Like Stewart, Urry thinks Handelsman’s study might catalyze the changes she has been agitating to achieve for years. “I’ve thought for a long time that understanding this implicit bias exists is critical. If you believe the playing field is equal, then any action you take is privileging women. But if you know that women are being undervalued, then you must do something, because otherwise you will be losing people who are qualified.”
Most of all, we need to make sure that women — and men — don’t grow up in a society in which they absorb images of scientists as geeky male misfits. According to Catherine Riegle-Crumb, an associate professor at the University of Texas at Austin, gender differences in enrollment rates in high-school physics tend to be correlated with the number of women in the larger community who do or do not work in STEM fields. Handelsman, who is awaiting Senate confirmation as associate director of science in the White House Office for Science and Technology Policy, told me that she would love to see murals of women scientists painted on the walls of Yale’s classrooms, “say, a big mural with Rosalind Franklin in the front and Watson and Crick in tiny proportion in the back.”
The good news is that, slowly and steadily, as more institutions acknowledge the bias against women and initiate programs to remedy it, real change is taking place. Peter Parker, who was director of undergraduate studies in physics when I was at Yale and for many years thereafter, told Urry that he wasn’t surprised that all the students and professors in the department were male. In his later years, Urry said, he would exclaim with glee that, say, 21 out of 49 of the physics majors in the junior class that year were women. Not long ago, Roger Howe wrote me to say that he’d had a gifted female student, would I get in touch with her to offer some advice and support? At M.I.T., 19 years after those three senior women began comparing their experiences and demanding changes, the university now has a significant number of female administrators. Day care is more readily available. Faculty members find it more acceptable to have children before they achieve tenure. And deans and department chairs seem committed to increasing the number of female professors.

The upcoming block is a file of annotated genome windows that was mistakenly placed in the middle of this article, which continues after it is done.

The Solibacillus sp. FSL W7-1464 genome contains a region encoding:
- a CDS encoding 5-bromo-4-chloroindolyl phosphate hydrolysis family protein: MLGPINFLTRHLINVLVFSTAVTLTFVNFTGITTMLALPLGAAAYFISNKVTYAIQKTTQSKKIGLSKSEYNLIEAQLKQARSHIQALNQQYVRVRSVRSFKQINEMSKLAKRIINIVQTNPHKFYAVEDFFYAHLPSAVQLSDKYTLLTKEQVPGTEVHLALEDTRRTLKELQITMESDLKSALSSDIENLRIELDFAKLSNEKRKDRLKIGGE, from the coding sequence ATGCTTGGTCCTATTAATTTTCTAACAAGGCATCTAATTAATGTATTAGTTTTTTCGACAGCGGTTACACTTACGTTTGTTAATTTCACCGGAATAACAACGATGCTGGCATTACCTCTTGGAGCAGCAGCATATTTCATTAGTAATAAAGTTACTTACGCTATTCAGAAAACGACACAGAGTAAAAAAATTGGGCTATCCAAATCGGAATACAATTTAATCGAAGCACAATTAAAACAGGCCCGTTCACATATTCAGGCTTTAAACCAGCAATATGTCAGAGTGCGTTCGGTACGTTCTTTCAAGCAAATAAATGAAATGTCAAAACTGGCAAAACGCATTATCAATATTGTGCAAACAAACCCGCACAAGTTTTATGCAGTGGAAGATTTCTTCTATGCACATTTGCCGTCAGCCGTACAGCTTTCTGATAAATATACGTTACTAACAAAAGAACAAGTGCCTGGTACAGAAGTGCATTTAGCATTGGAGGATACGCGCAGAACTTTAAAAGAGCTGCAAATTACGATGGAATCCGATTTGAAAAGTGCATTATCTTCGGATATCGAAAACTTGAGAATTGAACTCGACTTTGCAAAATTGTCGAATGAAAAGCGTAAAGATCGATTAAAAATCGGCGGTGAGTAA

Urry, who stepped down as chairwoman of Yale’s physics department this summer but will soon be president of the American Astronomical Society, wonders if her department’s commitment to gender equality will continue or stall. One fall Friday, she invited me to attend a picnic the physics and astronomy departments were throwing to welcome back its graduate students and faculty. The professors were sipping wine from plastic cups and chatting with colleagues they hadn’t seen all summer. Hungry graduate students surveyed tables crowded with bowls of salad, barbecue fixings, pies, cakes and a plate of brownies that Urry’s husband baked that morning when he realized she had overslept. Four young women — one black, two white, one Asian by way of Australia — explained to me how they had made it so far when so many other women had given up.